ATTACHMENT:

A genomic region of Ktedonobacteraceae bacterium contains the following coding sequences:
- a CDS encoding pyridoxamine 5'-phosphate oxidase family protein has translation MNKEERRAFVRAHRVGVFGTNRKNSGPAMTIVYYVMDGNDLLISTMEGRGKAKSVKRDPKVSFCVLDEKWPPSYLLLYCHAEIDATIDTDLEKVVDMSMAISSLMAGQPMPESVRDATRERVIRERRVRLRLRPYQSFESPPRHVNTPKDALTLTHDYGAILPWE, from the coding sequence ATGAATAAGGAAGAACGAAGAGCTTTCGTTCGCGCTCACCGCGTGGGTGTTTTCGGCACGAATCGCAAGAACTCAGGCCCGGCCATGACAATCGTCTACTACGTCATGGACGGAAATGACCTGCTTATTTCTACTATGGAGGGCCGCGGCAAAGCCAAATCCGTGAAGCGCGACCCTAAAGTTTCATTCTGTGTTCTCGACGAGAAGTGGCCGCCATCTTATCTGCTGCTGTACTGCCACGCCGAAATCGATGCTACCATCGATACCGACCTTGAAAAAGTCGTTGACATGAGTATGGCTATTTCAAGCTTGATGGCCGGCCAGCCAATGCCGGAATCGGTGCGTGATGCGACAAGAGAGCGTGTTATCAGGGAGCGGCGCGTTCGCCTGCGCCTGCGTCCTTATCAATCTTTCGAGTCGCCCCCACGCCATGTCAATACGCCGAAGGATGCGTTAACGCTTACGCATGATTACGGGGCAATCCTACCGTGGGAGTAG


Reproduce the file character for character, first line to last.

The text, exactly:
A genomic region of Ktedonobacteraceae bacterium contains the following coding sequences:
- a CDS encoding pyridoxamine 5'-phosphate oxidase family protein has translation MNKEERRAFVRAHRVGVFGTNRKNSGPAMTIVYYVMDGNDLLISTMEGRGKAKSVKRDPKVSFCVLDEKWPPSYLLLYCHAEIDATIDTDLEKVVDMSMAISSLMAGQPMPESVRDATRERVIRERRVRLRLRPYQSFESPPRHVNTPKDALTLTHDYGAILPWE, from the coding sequence ATGAATAAGGAAGAACGAAGAGCTTTCGTTCGCGCTCACCGCGTGGGTGTTTTCGGCACGAATCGCAAGAACTCAGGCCCGGCCATGACAATCGTCTACTACGTCATGGACGGAAATGACCTGCTTATTTCTACTATGGAGGGCCGCGGCAAAGCCAAATCCGTGAAGCGCGACCCTAAAGTTTCATTCTGTGTTCTCGACGAGAAGTGGCCGCCATCTTATCTGCTGCTGTACTGCCACGCCGAAATCGATGCTACCATCGATACCGACCTTGAAAAAGTCGTTGACATGAGTATGGCTATTTCAAGCTTGATGGCCGGCCAGCCAATGCCGGAATCGGTGCGTGATGCGACAAGAGAGCGTGTTATCAGGGAGCGGCGCGTTCGCCTGCGCCTGCGTCCTTATCAATCTTTCGAGTCGCCCCCACGCCATGTCAATACGCCGAAGGATGCGTTAACGCTTACGCATGATTACGGGGCAATCCTACCGTGGGAGTAG